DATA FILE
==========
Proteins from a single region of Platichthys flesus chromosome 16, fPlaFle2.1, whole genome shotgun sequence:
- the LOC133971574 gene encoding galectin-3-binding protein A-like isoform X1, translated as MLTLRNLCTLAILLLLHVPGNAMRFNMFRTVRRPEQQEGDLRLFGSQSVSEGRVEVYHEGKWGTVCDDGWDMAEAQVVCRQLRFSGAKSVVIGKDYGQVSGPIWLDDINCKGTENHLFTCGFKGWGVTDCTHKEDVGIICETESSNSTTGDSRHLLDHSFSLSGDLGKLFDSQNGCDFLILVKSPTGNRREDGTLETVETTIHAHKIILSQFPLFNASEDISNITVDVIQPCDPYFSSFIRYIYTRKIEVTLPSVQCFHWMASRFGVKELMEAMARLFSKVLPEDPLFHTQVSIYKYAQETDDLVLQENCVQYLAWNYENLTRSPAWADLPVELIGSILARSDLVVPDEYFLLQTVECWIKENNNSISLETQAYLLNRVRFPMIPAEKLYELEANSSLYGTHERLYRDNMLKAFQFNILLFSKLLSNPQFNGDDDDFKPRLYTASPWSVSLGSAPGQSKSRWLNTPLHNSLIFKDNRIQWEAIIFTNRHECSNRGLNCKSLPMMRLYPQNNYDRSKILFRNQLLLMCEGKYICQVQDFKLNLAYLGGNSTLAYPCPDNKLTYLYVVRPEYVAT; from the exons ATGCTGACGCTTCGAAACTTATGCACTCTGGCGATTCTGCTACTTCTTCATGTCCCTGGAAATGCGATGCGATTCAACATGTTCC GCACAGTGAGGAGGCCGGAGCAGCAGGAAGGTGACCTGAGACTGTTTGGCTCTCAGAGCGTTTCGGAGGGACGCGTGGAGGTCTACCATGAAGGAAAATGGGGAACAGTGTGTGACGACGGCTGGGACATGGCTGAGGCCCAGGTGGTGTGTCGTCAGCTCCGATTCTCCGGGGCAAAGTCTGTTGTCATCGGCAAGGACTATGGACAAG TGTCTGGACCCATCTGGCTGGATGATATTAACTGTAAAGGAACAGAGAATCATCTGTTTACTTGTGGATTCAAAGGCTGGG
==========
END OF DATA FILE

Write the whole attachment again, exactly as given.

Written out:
Proteins from a single region of Platichthys flesus chromosome 16, fPlaFle2.1, whole genome shotgun sequence:
- the LOC133971574 gene encoding galectin-3-binding protein A-like isoform X1, translated as MLTLRNLCTLAILLLLHVPGNAMRFNMFRTVRRPEQQEGDLRLFGSQSVSEGRVEVYHEGKWGTVCDDGWDMAEAQVVCRQLRFSGAKSVVIGKDYGQVSGPIWLDDINCKGTENHLFTCGFKGWGVTDCTHKEDVGIICETESSNSTTGDSRHLLDHSFSLSGDLGKLFDSQNGCDFLILVKSPTGNRREDGTLETVETTIHAHKIILSQFPLFNASEDISNITVDVIQPCDPYFSSFIRYIYTRKIEVTLPSVQCFHWMASRFGVKELMEAMARLFSKVLPEDPLFHTQVSIYKYAQETDDLVLQENCVQYLAWNYENLTRSPAWADLPVELIGSILARSDLVVPDEYFLLQTVECWIKENNNSISLETQAYLLNRVRFPMIPAEKLYELEANSSLYGTHERLYRDNMLKAFQFNILLFSKLLSNPQFNGDDDDFKPRLYTASPWSVSLGSAPGQSKSRWLNTPLHNSLIFKDNRIQWEAIIFTNRHECSNRGLNCKSLPMMRLYPQNNYDRSKILFRNQLLLMCEGKYICQVQDFKLNLAYLGGNSTLAYPCPDNKLTYLYVVRPEYVAT; from the exons ATGCTGACGCTTCGAAACTTATGCACTCTGGCGATTCTGCTACTTCTTCATGTCCCTGGAAATGCGATGCGATTCAACATGTTCC GCACAGTGAGGAGGCCGGAGCAGCAGGAAGGTGACCTGAGACTGTTTGGCTCTCAGAGCGTTTCGGAGGGACGCGTGGAGGTCTACCATGAAGGAAAATGGGGAACAGTGTGTGACGACGGCTGGGACATGGCTGAGGCCCAGGTGGTGTGTCGTCAGCTCCGATTCTCCGGGGCAAAGTCTGTTGTCATCGGCAAGGACTATGGACAAG TGTCTGGACCCATCTGGCTGGATGATATTAACTGTAAAGGAACAGAGAATCATCTGTTTACTTGTGGATTCAAAGGCTGGG